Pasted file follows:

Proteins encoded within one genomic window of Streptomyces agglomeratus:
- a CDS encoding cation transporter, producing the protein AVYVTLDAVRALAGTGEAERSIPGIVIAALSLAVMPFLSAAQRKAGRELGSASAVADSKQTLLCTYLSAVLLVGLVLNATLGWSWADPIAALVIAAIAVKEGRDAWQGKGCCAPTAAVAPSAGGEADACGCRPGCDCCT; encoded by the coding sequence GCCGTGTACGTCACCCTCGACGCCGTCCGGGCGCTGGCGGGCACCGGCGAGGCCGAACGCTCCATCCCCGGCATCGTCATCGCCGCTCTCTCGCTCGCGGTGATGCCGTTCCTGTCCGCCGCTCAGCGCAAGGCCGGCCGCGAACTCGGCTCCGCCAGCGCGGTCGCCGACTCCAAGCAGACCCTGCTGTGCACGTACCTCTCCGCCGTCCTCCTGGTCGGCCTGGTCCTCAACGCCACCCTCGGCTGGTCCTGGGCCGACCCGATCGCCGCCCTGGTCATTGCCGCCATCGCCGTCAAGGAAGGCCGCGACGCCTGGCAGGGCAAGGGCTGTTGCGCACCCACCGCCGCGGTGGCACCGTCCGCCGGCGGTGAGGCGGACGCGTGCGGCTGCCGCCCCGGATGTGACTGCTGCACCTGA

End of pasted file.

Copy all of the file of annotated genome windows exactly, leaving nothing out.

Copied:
Proteins encoded within one genomic window of Streptomyces agglomeratus:
- a CDS encoding cation transporter, producing the protein AVYVTLDAVRALAGTGEAERSIPGIVIAALSLAVMPFLSAAQRKAGRELGSASAVADSKQTLLCTYLSAVLLVGLVLNATLGWSWADPIAALVIAAIAVKEGRDAWQGKGCCAPTAAVAPSAGGEADACGCRPGCDCCT; encoded by the coding sequence GCCGTGTACGTCACCCTCGACGCCGTCCGGGCGCTGGCGGGCACCGGCGAGGCCGAACGCTCCATCCCCGGCATCGTCATCGCCGCTCTCTCGCTCGCGGTGATGCCGTTCCTGTCCGCCGCTCAGCGCAAGGCCGGCCGCGAACTCGGCTCCGCCAGCGCGGTCGCCGACTCCAAGCAGACCCTGCTGTGCACGTACCTCTCCGCCGTCCTCCTGGTCGGCCTGGTCCTCAACGCCACCCTCGGCTGGTCCTGGGCCGACCCGATCGCCGCCCTGGTCATTGCCGCCATCGCCGTCAAGGAAGGCCGCGACGCCTGGCAGGGCAAGGGCTGTTGCGCACCCACCGCCGCGGTGGCACCGTCCGCCGGCGGTGAGGCGGACGCGTGCGGCTGCCGCCCCGGATGTGACTGCTGCACCTGA